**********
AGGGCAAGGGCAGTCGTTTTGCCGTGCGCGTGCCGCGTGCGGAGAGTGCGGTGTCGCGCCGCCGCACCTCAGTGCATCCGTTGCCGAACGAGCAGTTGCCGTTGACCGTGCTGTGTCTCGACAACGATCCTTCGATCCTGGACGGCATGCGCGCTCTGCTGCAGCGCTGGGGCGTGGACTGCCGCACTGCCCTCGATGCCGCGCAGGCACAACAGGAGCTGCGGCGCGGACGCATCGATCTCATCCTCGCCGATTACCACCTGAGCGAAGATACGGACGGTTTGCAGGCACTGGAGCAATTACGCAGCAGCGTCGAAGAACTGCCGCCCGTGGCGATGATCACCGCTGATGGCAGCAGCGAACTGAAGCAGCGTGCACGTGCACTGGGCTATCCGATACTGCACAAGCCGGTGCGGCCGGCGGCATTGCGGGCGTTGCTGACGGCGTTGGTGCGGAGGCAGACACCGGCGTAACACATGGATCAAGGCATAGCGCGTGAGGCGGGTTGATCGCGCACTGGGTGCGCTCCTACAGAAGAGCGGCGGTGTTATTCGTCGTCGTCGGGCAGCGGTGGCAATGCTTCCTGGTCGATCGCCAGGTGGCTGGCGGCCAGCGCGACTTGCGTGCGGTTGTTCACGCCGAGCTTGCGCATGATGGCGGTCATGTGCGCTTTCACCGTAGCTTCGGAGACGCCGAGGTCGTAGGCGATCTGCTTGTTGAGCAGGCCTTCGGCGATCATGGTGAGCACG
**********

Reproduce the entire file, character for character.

AGGGCAAGGGCAGTCGTTTTGCCGTGCGCGTGCCGCGTGCGGAGAGTGCGGTGTCGCGCCGCCGCACCTCAGTGCATCCGTTGCCGAACGAGCAGTTGCCGTTGACCGTGCTGTGTCTCGACAACGATCCTTCGATCCTGGACGGCATGCGCGCTCTGCTGCAGCGCTGGGGCGTGGACTGCCGCACTGCCCTCGATGCCGCGCAGGCACAACAGGAGCTGCGGCGCGGACGCATCGATCTCATCCTCGCCGATTACCACCTGAGCGAAGATACGGACGGTTTGCAGGCACTGGAGCAATTACGCAGCAGCGTCGAAGAACTGCCGCCCGTGGCGATGATCACCGCTGATGGCAGCAGCGAACTGAAGCAGCGTGCACGTGCACTGGGCTATCCGATACTGCACAAGCCGGTGCGGCCGGCGGCATTGCGGGCGTTGCTGACGGCGTTGGTGCGGAGGCAGACACCGGCGTAACACATGGATCAAGGCATAGCGCGTGAGGCGGGTTGATCGCGCACTGGGTGCGCTCCTACAGAAGAGCGGCGGTGTTATTCGTCGTCGTCGGGCAGCGGTGGCAATGCTTCCTGGTCGATCGCCAGGTGGCTGGCGGCCAGCGCGACTTGCGTGCGGTTGTTCACGCCGAGCTTGCGCATGATGGCGGTCATGTGCGCTTTCACCGTAGCTTCGGAGACGCCGAGGTCGTAGGCGATCTGCTTGTTGAGCAGGCCTTCGGCGATCATGGTGAGCACG